About Us

Aboriginal peoples, as individuals and within their families and communities, have been profoundly hurt across generations by layered historic, social and cultural (complex) trauma. ‘Closing the Gap’ on Aboriginal ‘disadvantage’, must acknowledge that where there is hurting, there has to be a healing. In healing, people’s Trauma Stories become the centrepiece for social healing action, where the storyteller is the teacher and the listener is the student or learner. We need to learn how to listen. We need to want to listen.

Emeritus Professor Judy Atkinson (2012)

Kinship Connections was founded in 2012 when CEO, Ann Hawke, saw the need to do more for her people while working for the then Department of Child Protection (DCP), now Department of Communities. Ann was motivated by her passion to fully implement the Aboriginal Placement Principle – a legal requirement that Aboriginal children in care be placed in the most culturally appropriate foster family. Such placements, give the children the possibility of experiencing all the advantages of being brought up within their own culture, thus allowing their Aboriginal identity and sense of belonging to their community to become an important part of their healing journey.

Kinship Connection realises that providing children with knowledge of their family and cultural identity can encourage them to take control of their own spiritual healing. With the help of the Aboriginal community, “Who’s My Mob” was developed to provide children with an individualised family history book that spans five generations. The program entails an extensive process of genealogical research and community-based data gathering and is very well received by Aboriginal children and extended families.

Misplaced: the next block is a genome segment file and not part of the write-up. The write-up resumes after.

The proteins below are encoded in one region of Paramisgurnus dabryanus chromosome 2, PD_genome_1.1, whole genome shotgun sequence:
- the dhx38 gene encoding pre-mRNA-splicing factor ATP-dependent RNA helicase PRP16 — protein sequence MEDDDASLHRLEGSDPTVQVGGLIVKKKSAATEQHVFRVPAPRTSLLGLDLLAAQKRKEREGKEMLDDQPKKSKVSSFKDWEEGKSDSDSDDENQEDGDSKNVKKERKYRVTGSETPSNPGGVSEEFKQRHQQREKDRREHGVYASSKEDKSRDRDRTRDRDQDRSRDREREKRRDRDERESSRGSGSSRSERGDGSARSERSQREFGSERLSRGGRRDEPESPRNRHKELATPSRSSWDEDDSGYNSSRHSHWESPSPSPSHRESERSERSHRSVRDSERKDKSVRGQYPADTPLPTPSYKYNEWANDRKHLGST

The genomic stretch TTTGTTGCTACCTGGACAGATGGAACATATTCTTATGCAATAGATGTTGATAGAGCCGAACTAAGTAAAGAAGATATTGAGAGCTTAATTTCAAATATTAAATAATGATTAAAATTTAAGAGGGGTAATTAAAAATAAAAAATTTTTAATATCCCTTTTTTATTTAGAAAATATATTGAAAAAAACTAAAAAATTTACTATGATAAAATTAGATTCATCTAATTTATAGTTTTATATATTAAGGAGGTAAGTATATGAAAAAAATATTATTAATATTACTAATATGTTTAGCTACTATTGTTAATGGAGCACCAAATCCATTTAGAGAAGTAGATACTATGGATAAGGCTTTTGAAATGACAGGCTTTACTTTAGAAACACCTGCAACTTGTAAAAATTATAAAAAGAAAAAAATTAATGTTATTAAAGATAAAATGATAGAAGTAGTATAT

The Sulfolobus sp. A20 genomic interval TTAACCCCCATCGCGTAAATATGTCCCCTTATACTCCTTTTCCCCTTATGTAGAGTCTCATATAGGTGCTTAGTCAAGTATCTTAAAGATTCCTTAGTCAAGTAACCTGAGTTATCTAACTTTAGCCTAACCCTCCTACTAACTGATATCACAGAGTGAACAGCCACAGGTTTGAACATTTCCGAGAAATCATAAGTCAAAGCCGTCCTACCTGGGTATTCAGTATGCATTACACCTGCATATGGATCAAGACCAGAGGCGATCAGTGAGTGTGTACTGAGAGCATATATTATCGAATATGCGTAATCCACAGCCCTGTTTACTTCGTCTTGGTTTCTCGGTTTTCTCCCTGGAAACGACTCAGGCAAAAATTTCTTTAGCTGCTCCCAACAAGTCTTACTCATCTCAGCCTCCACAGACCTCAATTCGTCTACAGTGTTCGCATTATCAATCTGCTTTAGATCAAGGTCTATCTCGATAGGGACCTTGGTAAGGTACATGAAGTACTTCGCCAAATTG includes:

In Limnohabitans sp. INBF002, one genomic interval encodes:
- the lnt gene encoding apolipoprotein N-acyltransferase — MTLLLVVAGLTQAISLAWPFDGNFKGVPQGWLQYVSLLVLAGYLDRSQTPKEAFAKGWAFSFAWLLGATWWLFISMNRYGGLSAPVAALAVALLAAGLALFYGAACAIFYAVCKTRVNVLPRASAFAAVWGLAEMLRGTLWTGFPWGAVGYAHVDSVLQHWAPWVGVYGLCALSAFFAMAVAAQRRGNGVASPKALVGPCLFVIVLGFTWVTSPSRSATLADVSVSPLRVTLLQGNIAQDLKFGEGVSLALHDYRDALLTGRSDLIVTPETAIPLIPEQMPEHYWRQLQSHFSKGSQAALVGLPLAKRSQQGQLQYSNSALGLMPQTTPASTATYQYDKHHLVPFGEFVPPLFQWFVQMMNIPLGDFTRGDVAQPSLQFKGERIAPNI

At Kinship Connections, we pride ourselves on our strengths-based and solution-focused approach to complex problems and for the practical support offered to the Aboriginal community. The research and data-gathering process that identifies extended family has enabled us to identify a much wider range of potential kin-related foster placements for children than the current Departmental system is able to produce. These potential placement families are then formally assessed by the Department before placement is approved.

Kinship Connections is the only organisation in Australia dedicated to helping Aboriginal children transit out of State care by successful reconnecting them with family and kin and is widely valued and trusted by the Aboriginal community. We are also rapidly becoming the first port of call for Aboriginal families whose children either have been, or are at risk of, being involved in the justice system.

With all this in hand, there is much work to be done in facilitating the healing of past damage, improving the effectiveness of present services and facilitating improvements in the Care and Fostering service of the future – at the individual, family and community levels. Kinship Connections is committed to working in a variety of ways to help people make peace with their past and assist them to build hope and resilience for their future.